Milgamma against diabetic neuropathy
Milgamma is a medication prescribed to patients with diabetes. It is used for the control and treatment of certain conditions related to diabetes such as diabetic neuropathy, diabetic retinopathy, and nephropathy. It is a combination drug containing three active substances – benfotiamine, cyanocobalamin, and pyridoxine. It was first formulated and manufactured by Japanese pharmaceutical manufacturer Sankyo, though now other manufacturers have also started marketing this drug.
All three active substances in Milgamma are derivations of vitamin B; benfotiamine is the man-made form of vitamin B1 or thiamine; cyanocobalamin is a form of vitamin B12, while pyridoxine is metabolized in the body to give vitamin B6. In addition to treating conditions such as diabetic neuropathy related to diabetes, Milgamma is also used for the treatment of a number of different diseases of the nervous system. These include neuralgia, myodynia, radicular syndrome, herpes zoster, and deficiencies of vitamins B1 and B6.
Diabetic neuropathy, retinopathy, and nephropathy are all complications of diabetes caused on account of extended hyperglycemia or high blood sugar levels. This hyperglycemia leads to deposition of glucose in the muscles, which then percolates into the cells and damages them. Such damage can lead to life threatening conditions if not detected and treated on time. Clinical studies have shown that the active substances in Milgamma work in the body by inhibiting the build-up of glucose in the muscles and cells.
All three ingredients of Milgamma are also used individually as dietary supplements for the treatment of diabetic patients. While it is pending official approval from the FDA, Milgamma is already in use in the US and in many other countries. It is primarily used as a dietary supplement and is well-accepted and tolerated. As it is largely a vitamin-based drug, Milgamma is non-toxic and has not been found to have any major side-effects.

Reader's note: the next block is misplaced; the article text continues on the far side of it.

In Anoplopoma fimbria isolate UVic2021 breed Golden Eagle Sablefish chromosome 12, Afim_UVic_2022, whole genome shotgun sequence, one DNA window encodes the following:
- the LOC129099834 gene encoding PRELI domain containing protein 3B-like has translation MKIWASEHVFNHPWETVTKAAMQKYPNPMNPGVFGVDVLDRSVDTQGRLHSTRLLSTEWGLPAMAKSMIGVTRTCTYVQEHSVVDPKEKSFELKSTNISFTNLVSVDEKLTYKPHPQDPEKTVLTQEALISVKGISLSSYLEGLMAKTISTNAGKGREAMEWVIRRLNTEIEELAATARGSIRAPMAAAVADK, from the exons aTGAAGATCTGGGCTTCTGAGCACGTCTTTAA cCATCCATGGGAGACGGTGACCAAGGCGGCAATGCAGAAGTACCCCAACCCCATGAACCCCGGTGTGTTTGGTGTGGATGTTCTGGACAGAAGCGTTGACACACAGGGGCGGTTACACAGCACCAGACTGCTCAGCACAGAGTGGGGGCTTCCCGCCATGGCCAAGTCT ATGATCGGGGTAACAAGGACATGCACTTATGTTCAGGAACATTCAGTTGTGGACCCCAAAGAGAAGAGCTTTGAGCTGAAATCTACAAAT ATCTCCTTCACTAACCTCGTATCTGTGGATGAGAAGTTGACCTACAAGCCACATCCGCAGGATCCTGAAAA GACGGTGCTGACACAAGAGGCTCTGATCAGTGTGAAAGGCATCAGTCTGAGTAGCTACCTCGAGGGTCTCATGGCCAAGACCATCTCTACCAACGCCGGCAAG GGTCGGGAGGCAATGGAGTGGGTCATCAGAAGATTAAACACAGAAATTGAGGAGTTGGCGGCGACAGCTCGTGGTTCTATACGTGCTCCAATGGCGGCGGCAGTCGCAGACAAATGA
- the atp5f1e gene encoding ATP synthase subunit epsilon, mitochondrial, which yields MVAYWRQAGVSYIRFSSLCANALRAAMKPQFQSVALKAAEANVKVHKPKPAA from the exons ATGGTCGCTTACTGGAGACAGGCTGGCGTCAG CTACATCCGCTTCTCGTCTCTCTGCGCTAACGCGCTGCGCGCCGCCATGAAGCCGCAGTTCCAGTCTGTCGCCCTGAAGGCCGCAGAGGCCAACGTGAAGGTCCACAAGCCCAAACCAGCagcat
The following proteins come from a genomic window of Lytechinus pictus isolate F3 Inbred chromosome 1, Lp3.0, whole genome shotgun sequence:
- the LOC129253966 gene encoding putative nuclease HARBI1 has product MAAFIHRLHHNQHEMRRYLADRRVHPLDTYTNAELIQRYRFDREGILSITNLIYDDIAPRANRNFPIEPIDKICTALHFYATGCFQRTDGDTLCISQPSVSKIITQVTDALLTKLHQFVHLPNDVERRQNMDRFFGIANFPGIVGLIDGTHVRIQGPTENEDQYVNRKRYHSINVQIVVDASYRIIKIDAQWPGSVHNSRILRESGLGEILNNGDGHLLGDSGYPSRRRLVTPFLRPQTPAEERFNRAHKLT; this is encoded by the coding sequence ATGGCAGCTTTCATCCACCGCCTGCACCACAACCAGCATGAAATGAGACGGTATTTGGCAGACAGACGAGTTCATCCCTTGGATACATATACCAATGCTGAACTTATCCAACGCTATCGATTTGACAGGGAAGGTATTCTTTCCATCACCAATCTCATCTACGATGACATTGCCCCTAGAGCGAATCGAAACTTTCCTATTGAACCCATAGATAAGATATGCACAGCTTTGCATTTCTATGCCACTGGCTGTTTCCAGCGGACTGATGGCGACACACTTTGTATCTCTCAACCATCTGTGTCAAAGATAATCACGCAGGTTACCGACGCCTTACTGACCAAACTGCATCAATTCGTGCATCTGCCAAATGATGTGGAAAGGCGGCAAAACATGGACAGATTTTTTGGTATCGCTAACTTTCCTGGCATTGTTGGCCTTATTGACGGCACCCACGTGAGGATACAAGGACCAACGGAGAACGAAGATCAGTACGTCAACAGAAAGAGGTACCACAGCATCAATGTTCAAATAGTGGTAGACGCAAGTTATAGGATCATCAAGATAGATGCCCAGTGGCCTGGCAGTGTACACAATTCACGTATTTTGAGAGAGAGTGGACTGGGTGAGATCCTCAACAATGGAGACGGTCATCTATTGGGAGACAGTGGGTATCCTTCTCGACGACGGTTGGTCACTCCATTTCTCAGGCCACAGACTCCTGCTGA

Most studies have shown that the side-effects of Milgamma are restricted to skin rashes, itching, hives, redness, excessive sweating, and dizziness. Some patients have also complained of irregular heartbeats, though it is a rare occurrence. Milgamma is generally considered to be safe for the use of pregnant women and breast-feeding mothers, though its use must be supervised by trained medical practitioners and should be strictly as per their guidance.
While the drug is known to pass into breast milk, its effect on the baby has not been fully studied. So breast-feeding mothers must take this drug with care. Though well-tolerated, Milgamma is not advisable for patients who have an allergy to any of its ingredients or who suffer from severe liver diseases.
Milgamma is available in various dosage forms including tablets, dragee, and injections. It must be used strictly in the form and dosage strength prescribed by your doctor. Depending on the severity of your diabetes or diabetic neuropathy, you might be required to take up to 100mg of Milgamma daily. However, for pregnant women, it is advisable to not exceed 25mg in daily dosage.
Source by Isoprinosine123